Why my abaya tailor gets the balance of his business exactly right

The basics can go a long way in building a customer base and retaining existing clients

Abu Dhabi, United Arab Emirates - July 30, 2019: Suwaid Salem Suwaid sells and abaya for Hajj to Halima bin Salem 59 from Algeria at Salmin Trading Shops. Monday the 30th of July 2019. Downtown, Abu Dhabi. Chris Whiteoak / The National
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My work requires me to travel a lot. Like many business people in the UAE, I conduct a number of work meetings in Dubai. Having meetings there means I get to visit of one my favourite abaya tailors in the region.

Tucked away in a quiet residential neighbourhood, my tailor has been in business for more than 30 years. Always dressed in a white kandura and a smile plastered across his face, he has held on to his traditions and way of doing business as Dubai continues to evolve over the years.

He never revamped his shop or expanded its size. His service and relationship with clients is personal. He is always in a cheery mood, asks about all my family members, providing insights on the markets and what fashion trends to expect. I receive greetings from him on the morning of the first day of Eid.

No matter how busy he might be, I always know I can count on him to make an abaya within a couple of days. Each visit is memorable and I can say that I've learnt a thing or two about advancing my business from our encounters.

I've introduced my extended family to him, who now make sure to visit his shop whenever they are in town. The catch with my tailor, or the differentiator as some might call it in the business world, is that the prices of the abayas, are for me to decide. "Pay me what you think they're worth," he says. This means I end up happily paying more for them than what he would have initially charged.

For years, I thought that my tailor was Dubai’s best-kept secret. As it turns out, he is the go-to place for acquaintances and businesswomen looking for exceptional quality at a reasonable price among a pool of designers who tend to overcharge.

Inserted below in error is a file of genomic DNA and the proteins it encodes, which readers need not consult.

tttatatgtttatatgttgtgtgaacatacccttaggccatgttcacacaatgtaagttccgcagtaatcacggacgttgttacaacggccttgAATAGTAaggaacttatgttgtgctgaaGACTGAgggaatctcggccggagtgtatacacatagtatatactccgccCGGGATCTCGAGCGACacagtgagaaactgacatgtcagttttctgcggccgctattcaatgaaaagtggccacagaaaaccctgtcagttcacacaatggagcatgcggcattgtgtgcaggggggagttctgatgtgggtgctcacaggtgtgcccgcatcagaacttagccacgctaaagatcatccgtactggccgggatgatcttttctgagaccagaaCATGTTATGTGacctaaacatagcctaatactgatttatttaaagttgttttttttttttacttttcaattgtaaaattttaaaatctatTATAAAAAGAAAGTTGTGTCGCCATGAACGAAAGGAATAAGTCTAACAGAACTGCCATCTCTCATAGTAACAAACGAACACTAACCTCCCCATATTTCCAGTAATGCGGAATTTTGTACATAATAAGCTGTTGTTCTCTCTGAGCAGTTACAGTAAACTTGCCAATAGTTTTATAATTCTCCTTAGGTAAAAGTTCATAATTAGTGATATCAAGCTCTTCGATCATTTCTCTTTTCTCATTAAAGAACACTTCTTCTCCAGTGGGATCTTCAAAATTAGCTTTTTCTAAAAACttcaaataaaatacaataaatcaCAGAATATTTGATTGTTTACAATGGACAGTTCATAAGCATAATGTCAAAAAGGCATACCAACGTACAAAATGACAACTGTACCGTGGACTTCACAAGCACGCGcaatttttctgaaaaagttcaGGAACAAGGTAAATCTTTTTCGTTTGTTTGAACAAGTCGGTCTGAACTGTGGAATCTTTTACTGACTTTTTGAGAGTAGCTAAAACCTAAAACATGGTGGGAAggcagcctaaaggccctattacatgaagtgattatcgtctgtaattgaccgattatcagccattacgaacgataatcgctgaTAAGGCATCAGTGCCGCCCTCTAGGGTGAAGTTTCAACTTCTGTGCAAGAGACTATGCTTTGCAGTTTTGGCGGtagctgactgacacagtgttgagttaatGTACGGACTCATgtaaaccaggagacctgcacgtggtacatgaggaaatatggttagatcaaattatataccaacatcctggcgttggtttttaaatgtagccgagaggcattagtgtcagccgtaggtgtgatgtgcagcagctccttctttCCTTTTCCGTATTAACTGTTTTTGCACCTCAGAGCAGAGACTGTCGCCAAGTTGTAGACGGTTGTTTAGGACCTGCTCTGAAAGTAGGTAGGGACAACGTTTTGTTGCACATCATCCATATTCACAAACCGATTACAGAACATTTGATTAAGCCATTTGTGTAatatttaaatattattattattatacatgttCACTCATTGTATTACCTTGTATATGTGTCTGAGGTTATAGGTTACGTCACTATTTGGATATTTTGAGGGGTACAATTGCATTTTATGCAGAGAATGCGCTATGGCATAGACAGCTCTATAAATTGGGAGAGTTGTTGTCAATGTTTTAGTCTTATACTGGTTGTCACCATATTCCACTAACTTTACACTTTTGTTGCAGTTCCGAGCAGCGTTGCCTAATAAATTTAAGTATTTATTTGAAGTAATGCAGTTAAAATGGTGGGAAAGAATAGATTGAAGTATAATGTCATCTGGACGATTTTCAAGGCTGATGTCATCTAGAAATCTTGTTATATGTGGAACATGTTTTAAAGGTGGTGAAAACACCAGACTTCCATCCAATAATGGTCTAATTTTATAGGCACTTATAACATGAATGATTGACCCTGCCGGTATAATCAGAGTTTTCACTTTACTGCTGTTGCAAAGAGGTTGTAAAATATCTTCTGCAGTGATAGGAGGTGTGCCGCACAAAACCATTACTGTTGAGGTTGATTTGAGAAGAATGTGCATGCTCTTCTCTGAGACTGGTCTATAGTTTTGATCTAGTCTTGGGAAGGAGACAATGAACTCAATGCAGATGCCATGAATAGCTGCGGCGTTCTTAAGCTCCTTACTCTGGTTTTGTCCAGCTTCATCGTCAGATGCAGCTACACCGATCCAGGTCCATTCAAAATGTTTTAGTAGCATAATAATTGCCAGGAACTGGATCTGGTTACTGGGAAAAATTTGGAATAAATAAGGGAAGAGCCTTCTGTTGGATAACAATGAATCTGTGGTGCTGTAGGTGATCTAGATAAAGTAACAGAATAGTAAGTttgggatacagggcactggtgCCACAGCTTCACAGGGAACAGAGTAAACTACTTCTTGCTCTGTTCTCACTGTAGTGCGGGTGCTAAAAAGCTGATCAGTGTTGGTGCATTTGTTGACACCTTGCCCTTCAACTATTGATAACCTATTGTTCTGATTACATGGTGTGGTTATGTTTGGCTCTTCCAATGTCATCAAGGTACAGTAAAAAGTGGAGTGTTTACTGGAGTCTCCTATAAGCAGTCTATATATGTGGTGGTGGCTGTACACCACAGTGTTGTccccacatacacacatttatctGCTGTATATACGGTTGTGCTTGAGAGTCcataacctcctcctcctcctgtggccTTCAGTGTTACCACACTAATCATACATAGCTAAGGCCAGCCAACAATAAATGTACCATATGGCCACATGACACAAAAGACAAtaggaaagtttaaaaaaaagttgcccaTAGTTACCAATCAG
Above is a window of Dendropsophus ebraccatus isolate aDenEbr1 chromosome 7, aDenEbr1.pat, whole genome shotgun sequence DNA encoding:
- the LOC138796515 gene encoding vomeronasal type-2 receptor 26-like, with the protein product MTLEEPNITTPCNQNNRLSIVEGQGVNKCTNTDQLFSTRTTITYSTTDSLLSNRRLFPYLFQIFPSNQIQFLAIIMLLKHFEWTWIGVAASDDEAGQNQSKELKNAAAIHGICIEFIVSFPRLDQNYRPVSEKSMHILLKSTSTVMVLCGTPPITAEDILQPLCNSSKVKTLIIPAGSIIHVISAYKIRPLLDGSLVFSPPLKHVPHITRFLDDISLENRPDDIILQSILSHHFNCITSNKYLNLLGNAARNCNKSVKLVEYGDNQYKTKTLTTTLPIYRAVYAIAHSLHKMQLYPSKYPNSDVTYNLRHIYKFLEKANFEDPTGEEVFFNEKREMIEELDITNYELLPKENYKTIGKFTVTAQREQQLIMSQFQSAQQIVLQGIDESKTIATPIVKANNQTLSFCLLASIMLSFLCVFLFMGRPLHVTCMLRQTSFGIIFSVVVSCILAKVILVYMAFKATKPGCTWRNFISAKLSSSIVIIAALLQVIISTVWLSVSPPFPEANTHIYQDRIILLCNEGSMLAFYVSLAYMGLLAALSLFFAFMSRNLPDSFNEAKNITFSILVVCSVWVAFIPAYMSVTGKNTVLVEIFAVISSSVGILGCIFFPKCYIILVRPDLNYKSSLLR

One businesswoman from Bahrain was so impressed by the quality of products, craftsmanship and professionalism that she partnered with him to open a branch in Bahrain. Another from Abu Dhabi pays him an annual visit in January and orders different styles in bulk that she wears. "She doesn't have time to visit me, so I make her 30 or 40 abayas at once," he told me.

Although I’ve been his customer for more than 10 years, my tailor has never revealed how much he roughly makes when I teasingly ask. Judging from the pile of finished orders stacked on top of each other behind his white desk, he is clearly doing well.

When I ask how business is, he smiles and says that he’s glad that his grandchildren are set for life, and that his clients are happy with the abayas he makes. That’s what’s important to him, he says.

When I ask what the secret of his success is, given the abundance of competitors with trendier shops and an online presence unlike him, his answer is basic. “You have to really care about your customers, and be honest with them,” he says. “I would never recommend a design that wouldn’t look good. When I let them control the price to pay, they always come back and I built a good business."

At a time when many entrepreneurs are fixated on disrupting the market and increasing sales, maybe we need to stop and reflect on my tailor’s basic tenets of communication and professionalism. Successful companies not only think differently but care about their customers. With technology intertwined in every aspect of our lives, meaningful interactions are seemingly more valuable, and can make a difference in cultivating and retaining customers.

Small gestures such as letting customers set the price, offering honest feedback and investing time in getting to know your customer can go a long way.

Manar Al Hinai is an award-winning Emirati journalist and entrepreneur, who manages her marketing and communications company in Abu Dhabi